“Mom, that happens all the time!” my daughter told me when I picked her up.
It’s true that she and her sisters have repeatedly complained about seeing kids dragged from class or carried roughly, kicking and screaming, down the hall.
“It happens so much you get used to it. And then you feel bad about getting used to it,” my daughter said.
To her, and to her sisters, the situation is plainly unjust. They target the same kids over and over, she says. If a “good” kid commits a similar offense—rolling her eyes, or talking in class—there is no consequence
I have no doubt my kids will never be taken to the “blue room”—the windowless, solitary cell where kids are temporarily confined when they misbehave. But it’s very existence gives them, and me, the creeps.
My kids’ opinion is that this form of punishment is meted out disproportionately to a certain group of students. And I can’t help but notice that a lot of those kids are black.
But my daughter’s theory is this: “If your older sibling was good, they think you are good, so you can get away with things. If your older sibling was bad, they think you are bad, and you get in trouble for everything. I think they are making those kids turn out bad.”
Obviously there is more to it than that.
There is unconscious bias. There are frayed nerves. There are difficult situations I don't know about.
Since I am telling this tale out of school, I hasten to add that I have seen wonderful teaching and mentoring at my kids’ school, and that it feels, overall, like a great community.
But I remained troubled by that quiet, anguished scene for a long time after I saw it.
And I think it has something to do with the outpouring over Tony Robinson’s death, and the alienation of a large number of young, black people from our white liberal town and the disconnect in our ideas of what constitutes progressive politics.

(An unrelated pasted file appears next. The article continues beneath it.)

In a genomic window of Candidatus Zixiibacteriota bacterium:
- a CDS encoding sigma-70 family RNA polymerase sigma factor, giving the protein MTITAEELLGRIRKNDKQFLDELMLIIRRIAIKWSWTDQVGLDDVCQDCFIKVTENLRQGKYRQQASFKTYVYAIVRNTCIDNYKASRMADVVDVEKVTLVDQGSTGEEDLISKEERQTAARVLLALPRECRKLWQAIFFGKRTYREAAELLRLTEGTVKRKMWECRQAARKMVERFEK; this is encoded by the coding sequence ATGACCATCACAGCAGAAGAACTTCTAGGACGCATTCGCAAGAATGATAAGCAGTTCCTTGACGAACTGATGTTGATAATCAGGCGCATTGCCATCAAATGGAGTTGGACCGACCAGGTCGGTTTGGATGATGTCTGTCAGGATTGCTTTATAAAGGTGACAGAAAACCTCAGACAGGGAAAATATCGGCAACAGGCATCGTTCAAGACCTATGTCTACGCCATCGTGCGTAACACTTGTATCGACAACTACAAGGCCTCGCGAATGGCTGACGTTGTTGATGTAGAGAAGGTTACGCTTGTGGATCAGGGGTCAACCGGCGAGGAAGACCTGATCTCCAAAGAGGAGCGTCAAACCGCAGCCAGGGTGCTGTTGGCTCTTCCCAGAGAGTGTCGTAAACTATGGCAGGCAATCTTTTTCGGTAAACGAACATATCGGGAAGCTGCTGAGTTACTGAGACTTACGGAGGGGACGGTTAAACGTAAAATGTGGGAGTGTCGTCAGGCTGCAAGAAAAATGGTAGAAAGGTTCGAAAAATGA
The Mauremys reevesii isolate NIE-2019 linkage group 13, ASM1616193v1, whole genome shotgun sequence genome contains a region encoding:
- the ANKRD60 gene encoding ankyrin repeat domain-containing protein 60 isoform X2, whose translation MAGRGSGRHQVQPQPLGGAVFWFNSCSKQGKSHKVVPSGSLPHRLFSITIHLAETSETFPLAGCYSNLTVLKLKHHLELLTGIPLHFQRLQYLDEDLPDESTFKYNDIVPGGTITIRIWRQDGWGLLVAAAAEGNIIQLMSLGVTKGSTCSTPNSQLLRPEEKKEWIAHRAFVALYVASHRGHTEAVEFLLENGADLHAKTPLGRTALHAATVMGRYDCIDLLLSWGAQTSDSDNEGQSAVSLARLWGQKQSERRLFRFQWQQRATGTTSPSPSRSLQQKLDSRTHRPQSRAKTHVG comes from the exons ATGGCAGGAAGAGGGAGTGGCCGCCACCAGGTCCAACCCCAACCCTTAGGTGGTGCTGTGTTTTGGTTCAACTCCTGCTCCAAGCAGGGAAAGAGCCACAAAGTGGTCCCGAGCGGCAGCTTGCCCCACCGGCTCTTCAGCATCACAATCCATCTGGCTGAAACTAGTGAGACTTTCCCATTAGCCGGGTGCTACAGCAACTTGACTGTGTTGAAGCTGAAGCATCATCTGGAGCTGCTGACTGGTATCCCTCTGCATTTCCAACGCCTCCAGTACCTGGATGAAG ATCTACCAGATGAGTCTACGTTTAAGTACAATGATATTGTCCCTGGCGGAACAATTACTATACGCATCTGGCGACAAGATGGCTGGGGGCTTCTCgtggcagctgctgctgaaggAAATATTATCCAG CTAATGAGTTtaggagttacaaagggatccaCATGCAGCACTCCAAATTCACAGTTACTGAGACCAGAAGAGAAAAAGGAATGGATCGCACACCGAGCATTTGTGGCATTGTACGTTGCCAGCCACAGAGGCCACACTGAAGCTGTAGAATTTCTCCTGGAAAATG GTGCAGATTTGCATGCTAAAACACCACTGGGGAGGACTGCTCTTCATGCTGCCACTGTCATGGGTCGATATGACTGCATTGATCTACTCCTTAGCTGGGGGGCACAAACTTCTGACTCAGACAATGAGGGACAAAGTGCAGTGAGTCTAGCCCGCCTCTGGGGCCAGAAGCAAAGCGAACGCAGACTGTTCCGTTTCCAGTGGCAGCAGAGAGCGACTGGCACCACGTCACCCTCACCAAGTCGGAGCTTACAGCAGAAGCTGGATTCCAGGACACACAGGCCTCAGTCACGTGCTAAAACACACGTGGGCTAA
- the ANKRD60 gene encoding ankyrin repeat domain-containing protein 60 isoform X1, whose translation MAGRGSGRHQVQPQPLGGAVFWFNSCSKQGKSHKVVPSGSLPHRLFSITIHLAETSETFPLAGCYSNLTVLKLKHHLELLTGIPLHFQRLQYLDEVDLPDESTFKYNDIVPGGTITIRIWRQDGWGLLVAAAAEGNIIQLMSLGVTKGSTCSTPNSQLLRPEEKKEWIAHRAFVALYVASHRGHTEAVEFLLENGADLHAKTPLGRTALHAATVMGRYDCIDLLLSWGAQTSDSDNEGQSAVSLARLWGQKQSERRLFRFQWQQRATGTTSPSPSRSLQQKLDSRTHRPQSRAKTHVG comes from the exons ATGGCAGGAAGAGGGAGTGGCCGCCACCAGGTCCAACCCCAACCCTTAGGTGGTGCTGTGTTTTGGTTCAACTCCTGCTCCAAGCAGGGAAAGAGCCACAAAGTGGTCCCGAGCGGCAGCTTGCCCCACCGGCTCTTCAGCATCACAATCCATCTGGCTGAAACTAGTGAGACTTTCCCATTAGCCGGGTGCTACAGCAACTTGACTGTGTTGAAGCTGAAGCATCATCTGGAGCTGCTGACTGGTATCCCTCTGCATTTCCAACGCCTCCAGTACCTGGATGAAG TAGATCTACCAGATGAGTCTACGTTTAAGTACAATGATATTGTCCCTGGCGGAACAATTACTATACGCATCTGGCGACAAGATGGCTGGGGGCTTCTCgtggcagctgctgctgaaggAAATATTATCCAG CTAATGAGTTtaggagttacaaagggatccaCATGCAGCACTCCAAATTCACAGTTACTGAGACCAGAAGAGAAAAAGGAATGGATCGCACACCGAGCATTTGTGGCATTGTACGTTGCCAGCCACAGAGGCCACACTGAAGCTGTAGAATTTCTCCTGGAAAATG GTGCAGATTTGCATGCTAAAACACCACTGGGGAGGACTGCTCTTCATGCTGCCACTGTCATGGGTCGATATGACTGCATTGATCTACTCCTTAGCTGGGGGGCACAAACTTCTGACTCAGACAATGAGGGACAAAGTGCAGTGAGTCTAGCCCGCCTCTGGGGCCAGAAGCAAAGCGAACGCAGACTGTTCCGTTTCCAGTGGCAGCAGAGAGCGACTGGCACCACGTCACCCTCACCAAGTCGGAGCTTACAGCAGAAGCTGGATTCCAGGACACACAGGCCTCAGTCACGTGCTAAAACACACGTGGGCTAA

The last time a big, race-related controversy roiled Madison it was over a proposed charter school for African-American kids, which aimed to close the achievement gap by getting black teachers in front of black kids with a strict, uniforms-and-intensive-instruction approach. I remember watching a white progressive activist speak at the school board meeting where the school was voted down. As he spoke to a large groups of Urban League members wearing t-shirts supporting the school, he reeled off the names of rightwing foundations connected with the charter school’s founder. You could see the reaction of the crowd: So what?
If we are going to get our act together as a community to fight the forces that aim to do us in—injustice, union-busting, defunding our schools, closing off opportunities for ordinary people and making this a more and more unequal and unfair world—we have got to start breaking out of our separate bubbles and communicating.
It can be done.
Outside the governor’s mansion, #Justice4Tony protesters carried signs for the $15 minimum wage—a campaign led by African American workers in Milwaukee.
There was a lot of talk about education and staying in school—for the benefit of the busloads of students who came to the protest.
The crowd was young, black and brown, and passionately focused on the fate of one young man and others like him.
It was a different group from the mostly white crowds of teachers, snowplow drivers, firefighters, and trade unionists who protested Walker’s union-busting. But the signs were not so different.
There is no future for progressive politics without uniting these groups. Their basic desires are completely aligned: better wages, better schools, a shot at a better life for people who are not rich, equality, justice.
As grim as things look in Wisconsin right now, the focus and energy of the Young Gifted and Black coalition is uplifting. It gives you hope to be in a large group of people gathered together, who feel they’ve been pushed too far, and they’ve had enough.